How to become a broadcast journalist
You can get into this job through:
- a university course
- an apprenticeship
- working towards this role
- applying directly
Most broadcast journalists have either a degree in journalism or a degree in another subject followed by a postgraduate qualification in broadcast journalism.
Some courses are accredited by the Broadcast Journalism Training Council.
Graduate trainee schemes
As a graduate you could apply to broadcasting companies like the BBC who offer advanced journalism trainee schemes. Places are limited and competition is strong.
You'll usually need:
- 2 to 3 A levels, or equivalent, for a degree
- a degree in any subject for a postgraduate course
You may be able to become a broadcast journalist by doing a level 5 journalist or a level 7 senior journalist apprenticeship.
There is a lot of competition for places. Recruitment to the larger broadcast journalist schemes takes place at set times during the year. Check their websites to find out when you can apply.
To do this apprenticeship, you'll need:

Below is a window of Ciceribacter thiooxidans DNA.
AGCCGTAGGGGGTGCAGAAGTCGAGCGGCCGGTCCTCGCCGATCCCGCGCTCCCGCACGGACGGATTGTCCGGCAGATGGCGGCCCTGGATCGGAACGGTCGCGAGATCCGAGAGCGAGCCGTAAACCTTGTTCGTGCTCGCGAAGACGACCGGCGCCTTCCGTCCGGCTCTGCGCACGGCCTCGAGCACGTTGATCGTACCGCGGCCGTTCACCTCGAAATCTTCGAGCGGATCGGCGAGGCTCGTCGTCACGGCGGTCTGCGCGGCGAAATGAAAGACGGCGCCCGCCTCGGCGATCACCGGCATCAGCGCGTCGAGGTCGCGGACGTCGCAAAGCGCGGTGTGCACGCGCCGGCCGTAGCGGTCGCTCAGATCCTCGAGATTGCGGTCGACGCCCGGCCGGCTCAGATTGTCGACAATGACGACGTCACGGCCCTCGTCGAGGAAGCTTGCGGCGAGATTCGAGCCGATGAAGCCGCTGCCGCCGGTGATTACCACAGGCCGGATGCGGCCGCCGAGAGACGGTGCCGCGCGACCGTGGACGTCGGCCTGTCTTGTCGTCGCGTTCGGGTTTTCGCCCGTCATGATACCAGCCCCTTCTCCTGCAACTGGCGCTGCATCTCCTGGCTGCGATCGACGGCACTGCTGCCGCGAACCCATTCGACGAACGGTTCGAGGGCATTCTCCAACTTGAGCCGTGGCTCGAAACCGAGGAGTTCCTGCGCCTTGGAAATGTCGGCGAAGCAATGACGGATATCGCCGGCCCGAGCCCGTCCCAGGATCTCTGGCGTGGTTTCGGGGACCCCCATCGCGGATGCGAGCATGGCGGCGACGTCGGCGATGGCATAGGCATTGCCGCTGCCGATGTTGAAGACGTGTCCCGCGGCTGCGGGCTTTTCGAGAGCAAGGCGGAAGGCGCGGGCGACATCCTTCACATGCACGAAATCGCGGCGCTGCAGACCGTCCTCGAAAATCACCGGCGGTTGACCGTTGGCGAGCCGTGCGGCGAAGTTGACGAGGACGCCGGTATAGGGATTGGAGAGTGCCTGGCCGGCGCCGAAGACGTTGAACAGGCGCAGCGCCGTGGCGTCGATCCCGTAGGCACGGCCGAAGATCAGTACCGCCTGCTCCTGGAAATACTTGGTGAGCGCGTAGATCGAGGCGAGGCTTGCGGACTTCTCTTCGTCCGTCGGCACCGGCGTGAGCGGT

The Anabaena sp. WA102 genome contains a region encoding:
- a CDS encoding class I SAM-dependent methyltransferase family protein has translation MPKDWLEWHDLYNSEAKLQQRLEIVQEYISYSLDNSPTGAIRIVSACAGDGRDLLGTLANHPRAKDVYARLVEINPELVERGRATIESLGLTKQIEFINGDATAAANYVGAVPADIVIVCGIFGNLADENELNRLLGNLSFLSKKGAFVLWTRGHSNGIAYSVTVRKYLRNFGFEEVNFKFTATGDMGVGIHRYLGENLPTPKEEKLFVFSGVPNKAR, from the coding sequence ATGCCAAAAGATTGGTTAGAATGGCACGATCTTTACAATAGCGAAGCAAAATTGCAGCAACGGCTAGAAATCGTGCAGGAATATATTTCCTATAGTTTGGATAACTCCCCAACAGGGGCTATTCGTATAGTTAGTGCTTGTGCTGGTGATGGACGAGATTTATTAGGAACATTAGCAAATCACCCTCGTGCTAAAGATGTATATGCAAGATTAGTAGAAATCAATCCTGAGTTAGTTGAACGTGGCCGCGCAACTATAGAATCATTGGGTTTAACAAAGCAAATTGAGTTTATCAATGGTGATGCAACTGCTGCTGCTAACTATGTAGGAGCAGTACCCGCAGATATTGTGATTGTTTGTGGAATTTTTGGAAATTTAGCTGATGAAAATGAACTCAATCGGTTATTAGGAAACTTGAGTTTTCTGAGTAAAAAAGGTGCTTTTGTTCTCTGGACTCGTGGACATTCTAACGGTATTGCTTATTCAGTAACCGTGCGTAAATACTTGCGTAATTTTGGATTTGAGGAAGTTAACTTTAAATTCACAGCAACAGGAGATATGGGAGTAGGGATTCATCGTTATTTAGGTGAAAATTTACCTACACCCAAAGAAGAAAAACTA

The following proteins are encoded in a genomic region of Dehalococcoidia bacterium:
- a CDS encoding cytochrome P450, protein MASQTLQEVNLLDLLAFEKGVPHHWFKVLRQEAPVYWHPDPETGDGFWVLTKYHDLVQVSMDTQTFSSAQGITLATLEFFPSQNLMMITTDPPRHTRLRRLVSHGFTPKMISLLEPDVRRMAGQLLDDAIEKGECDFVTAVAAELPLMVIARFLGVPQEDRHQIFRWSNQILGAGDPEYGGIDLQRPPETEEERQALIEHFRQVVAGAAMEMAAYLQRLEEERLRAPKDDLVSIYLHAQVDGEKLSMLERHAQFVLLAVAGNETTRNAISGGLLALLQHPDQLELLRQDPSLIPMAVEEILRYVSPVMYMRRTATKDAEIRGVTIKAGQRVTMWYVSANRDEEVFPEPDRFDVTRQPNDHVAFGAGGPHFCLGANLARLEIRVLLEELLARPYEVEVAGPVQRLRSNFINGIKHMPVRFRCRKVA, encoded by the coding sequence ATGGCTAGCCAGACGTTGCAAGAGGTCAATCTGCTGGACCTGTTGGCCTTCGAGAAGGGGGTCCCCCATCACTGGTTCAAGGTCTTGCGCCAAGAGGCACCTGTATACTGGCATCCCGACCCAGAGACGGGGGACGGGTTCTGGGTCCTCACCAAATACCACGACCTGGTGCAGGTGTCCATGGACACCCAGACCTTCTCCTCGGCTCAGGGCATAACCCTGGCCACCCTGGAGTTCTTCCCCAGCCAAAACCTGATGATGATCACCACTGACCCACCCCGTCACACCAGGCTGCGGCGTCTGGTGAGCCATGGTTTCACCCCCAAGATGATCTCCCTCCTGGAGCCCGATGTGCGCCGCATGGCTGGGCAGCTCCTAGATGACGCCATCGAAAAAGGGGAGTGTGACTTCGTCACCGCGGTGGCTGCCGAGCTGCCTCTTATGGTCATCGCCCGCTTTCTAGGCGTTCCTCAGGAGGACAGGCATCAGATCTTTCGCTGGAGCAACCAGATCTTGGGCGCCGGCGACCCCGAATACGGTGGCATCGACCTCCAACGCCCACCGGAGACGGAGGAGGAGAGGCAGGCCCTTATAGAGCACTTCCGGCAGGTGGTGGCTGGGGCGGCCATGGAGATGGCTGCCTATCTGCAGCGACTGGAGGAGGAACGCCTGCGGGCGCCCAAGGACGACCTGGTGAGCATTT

- 4 or 5 GCSEs at grades 9 to 4 (A* to C) and A levels, or equivalent, for a higher or degree apprenticeship
You could start as a production assistant, media researcher or runner with a broadcasting company and work your way up.
Volunteering is a good way to get experience of what it's like to work in the media and will help when you apply for courses and jobs.
Organisations offering work experience opportunities include:
You can apply directly for broadcast journalist roles if you a qualification and some experience. Experience in print journalism is also relevant.
You could create an online showreel to show potential employers examples of your work.
The journalism industry is working to promote diversity through bursary schemes like:
You can find out more about careers and training in the media through the Broadcast Journalism Training Council.
You can get more information on working in creative careers from Discover Creative Careers.